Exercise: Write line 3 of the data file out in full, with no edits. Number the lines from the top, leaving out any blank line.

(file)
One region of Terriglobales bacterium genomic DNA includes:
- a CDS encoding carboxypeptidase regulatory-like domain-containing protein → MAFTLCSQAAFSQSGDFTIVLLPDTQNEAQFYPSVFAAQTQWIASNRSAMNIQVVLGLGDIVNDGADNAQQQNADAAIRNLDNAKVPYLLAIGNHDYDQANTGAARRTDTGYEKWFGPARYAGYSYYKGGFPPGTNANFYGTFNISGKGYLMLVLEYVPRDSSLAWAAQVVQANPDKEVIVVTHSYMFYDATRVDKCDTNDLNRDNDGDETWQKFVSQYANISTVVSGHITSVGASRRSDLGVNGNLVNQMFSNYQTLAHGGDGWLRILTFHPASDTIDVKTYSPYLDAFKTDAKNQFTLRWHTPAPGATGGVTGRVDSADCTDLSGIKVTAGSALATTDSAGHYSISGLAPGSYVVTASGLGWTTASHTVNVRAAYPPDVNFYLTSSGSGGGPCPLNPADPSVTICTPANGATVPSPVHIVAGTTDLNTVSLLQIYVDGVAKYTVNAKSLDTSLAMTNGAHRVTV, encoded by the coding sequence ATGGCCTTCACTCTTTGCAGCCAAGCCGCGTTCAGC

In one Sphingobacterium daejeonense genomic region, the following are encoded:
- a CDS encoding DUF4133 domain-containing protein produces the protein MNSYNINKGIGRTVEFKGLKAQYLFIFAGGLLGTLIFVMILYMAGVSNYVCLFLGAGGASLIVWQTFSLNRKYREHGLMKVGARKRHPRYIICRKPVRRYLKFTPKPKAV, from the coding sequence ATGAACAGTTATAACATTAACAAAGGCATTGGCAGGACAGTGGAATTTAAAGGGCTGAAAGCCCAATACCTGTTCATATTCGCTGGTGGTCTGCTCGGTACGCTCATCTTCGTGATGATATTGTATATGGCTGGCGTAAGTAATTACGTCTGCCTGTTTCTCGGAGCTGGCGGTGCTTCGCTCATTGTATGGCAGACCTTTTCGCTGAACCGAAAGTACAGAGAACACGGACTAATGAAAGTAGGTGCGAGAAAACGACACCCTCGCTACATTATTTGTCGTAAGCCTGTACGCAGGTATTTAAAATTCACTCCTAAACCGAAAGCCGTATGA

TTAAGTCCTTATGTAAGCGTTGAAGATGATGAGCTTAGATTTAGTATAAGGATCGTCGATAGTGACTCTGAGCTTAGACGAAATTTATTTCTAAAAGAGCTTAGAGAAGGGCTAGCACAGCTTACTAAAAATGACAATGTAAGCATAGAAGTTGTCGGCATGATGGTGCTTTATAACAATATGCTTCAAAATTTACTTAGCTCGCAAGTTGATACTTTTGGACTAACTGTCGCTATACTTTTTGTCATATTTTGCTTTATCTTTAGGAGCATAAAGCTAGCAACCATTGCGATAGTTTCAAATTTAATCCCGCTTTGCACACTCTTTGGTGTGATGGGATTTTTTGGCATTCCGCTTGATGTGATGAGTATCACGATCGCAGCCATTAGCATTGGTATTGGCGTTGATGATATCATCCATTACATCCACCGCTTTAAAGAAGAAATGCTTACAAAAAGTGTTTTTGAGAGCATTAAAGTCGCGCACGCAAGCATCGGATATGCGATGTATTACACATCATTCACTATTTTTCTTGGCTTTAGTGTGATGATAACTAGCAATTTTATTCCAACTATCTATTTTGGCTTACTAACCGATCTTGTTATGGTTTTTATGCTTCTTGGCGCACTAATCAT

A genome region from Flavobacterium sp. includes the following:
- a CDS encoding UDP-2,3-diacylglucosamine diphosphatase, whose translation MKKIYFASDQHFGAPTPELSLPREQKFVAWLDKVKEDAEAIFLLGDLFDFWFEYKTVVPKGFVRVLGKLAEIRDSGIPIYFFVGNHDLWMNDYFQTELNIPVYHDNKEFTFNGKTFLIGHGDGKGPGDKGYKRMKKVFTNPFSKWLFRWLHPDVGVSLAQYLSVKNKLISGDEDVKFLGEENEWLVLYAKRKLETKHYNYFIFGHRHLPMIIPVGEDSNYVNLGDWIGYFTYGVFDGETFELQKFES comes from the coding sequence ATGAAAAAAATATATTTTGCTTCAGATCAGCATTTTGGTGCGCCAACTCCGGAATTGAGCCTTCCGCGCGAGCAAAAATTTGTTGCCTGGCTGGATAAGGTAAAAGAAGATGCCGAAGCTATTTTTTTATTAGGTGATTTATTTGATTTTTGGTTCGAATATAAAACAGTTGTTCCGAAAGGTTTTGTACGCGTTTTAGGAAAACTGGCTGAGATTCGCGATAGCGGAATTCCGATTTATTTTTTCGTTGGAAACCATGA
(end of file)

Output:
In one Sphingobacterium daejeonense genomic region, the following are encoded: